Using Your Program Planning Guide Singapore American School is committed to assisting students in developing a program of study that meets their academic and college goals, offers instruction that will lead to a healthy life–style, and affords ample opportunity for participation in meaningful activities. This guide provides information about the courses typically offered along with information on how to select and complete the online registration process. We believe that every student is unique. With access to over 180 college– preparatory, support, and college–level courses, SAS students have the opportunity to pursue pathways that meet their unique needs and interests.
This guide also contains information about the minimum SAS graduation requirements, the credits recommended by colleges, and the wide range of academic opportunities available at our school. As students begin choosing courses for next year and beyond, keep in mind that students will perform best when a program is selected that includes courses that are personally interesting and at an appropriate level of challenge. Current SAS students are asked to choose courses each spring for both semesters of the following school year. Students new to SAS will meet with a counselor to select courses prior to enrollment.
All students are responsible for taking the time to fully understand what a course will cover, the prerequisites, and whether or not there are any expectations beyond what might be considered “normal” for a course, such as additional labs, rehearsals, research, or readings. Not all courses are available to all grades. All members of the SAS faculty are available to assist students and parents as courses are selected for the next academic year. Feel free to contact us.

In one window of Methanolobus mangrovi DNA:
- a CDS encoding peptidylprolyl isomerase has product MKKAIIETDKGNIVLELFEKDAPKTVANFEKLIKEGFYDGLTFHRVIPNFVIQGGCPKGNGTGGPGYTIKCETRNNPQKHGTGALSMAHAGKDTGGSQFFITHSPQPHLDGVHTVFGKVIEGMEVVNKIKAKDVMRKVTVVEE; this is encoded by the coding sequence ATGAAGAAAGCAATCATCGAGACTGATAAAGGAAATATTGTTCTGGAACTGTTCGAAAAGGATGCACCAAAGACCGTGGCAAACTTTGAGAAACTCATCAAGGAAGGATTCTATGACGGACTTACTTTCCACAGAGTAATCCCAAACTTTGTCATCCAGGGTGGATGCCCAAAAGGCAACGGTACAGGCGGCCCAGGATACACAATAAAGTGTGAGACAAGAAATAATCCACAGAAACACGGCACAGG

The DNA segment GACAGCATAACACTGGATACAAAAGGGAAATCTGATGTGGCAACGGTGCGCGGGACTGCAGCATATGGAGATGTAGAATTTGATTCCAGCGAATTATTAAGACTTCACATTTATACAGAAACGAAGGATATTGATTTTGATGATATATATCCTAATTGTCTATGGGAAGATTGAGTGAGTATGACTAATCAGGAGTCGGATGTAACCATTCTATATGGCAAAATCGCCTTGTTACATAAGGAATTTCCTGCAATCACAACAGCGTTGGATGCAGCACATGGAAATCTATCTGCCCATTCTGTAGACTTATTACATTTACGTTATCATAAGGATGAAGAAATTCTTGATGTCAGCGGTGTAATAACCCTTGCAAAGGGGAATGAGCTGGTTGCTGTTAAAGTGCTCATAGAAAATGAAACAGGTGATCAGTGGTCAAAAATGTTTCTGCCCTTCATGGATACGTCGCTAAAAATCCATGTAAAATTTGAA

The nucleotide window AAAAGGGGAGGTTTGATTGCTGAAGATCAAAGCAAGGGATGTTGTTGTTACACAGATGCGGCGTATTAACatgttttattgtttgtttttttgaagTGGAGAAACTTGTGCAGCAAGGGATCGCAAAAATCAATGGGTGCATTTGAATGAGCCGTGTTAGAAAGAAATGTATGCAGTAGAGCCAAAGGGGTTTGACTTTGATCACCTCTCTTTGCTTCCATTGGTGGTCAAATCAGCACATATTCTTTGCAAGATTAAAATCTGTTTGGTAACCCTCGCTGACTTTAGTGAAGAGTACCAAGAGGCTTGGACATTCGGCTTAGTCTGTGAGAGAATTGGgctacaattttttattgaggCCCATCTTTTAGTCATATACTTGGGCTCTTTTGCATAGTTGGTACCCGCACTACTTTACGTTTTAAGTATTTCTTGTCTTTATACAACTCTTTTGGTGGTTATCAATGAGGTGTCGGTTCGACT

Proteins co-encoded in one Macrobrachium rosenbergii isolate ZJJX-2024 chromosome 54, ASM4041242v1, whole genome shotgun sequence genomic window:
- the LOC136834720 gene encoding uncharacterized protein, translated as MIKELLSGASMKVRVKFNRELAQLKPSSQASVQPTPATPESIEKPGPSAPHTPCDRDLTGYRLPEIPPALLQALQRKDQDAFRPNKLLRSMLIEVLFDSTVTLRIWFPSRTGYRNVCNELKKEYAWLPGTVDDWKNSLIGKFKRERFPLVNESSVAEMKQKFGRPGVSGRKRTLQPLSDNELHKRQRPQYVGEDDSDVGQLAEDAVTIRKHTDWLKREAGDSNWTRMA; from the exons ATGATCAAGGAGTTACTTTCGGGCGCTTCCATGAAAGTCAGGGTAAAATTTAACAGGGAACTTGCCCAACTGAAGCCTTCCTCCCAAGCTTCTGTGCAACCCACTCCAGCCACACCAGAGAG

Administration Darin Fahrney, Principal Email: email@example.com Stephen Ly, Deputy Email: firstname.lastname@example.org Amy Zuber Meehan, Deputy Email: email@example.com English Brenda Baisley Email: firstname.lastname@example.org Social Studies Cassandra Summerton Email: email@example.com Mathematics Lance Murgatroyd Email: firstname.lastname@example.org Science Kevin Piers Email: email@example.com World Languages French, Spanish, and Chinese Jean Rueckert Email: firstname.lastname@example.org TEC/Innovation Jason Adkison Email: email@example.com Performing Arts Stephen Bonnette Email: firstname.lastname@example.org Visual Arts Barbara Harvey Email: email@example.com Physical/Health Education Charles Shriner Email: firstname.lastname@example.org Educational Technology Patrick Green Email: email@example.com Learning Support Laura Mohl Email: firstname.lastname@example.org College Counseling Tina Forbush, Director of College Counseling Email: email@example.com Personal Academic Counseling Sue Nesbitt, Dean of Student Life Email: firstname.lastname@example.org Departmental Contacts for spring 2018
Table of Contents Noteworthy in 2018–19 . 1 General Information . 4 English . 9 Social Studies . 15 Mathematics . 21 Science . 26 World Languages . 33 Technology, Electives, and Capstone . 37 Computer Science and Emerging Tech . 37 Engineering and Robotics . 39 AP Capstone, Online, Independent, and Catalyst . 41 Visual and Performing Arts . 46 Physical Education . 54 Health/Wellness . 58 Quest . 59 Advanced Studies . 63 Other Courses . 69 Learning Support . 69 Supervised Study Program . 70 Interim Semester . 70 Flexible Learning Options . 71 Summer Semester . 71 School Year Abroad . 71 College Preparation .
72 Appendix I: Course Selection Instructions . 75 Appendix II: Course List . 76 Appendix III: Overview of Advanced Studies Offerings . 77 Appendix IV: Four–Year Planning Chart . 80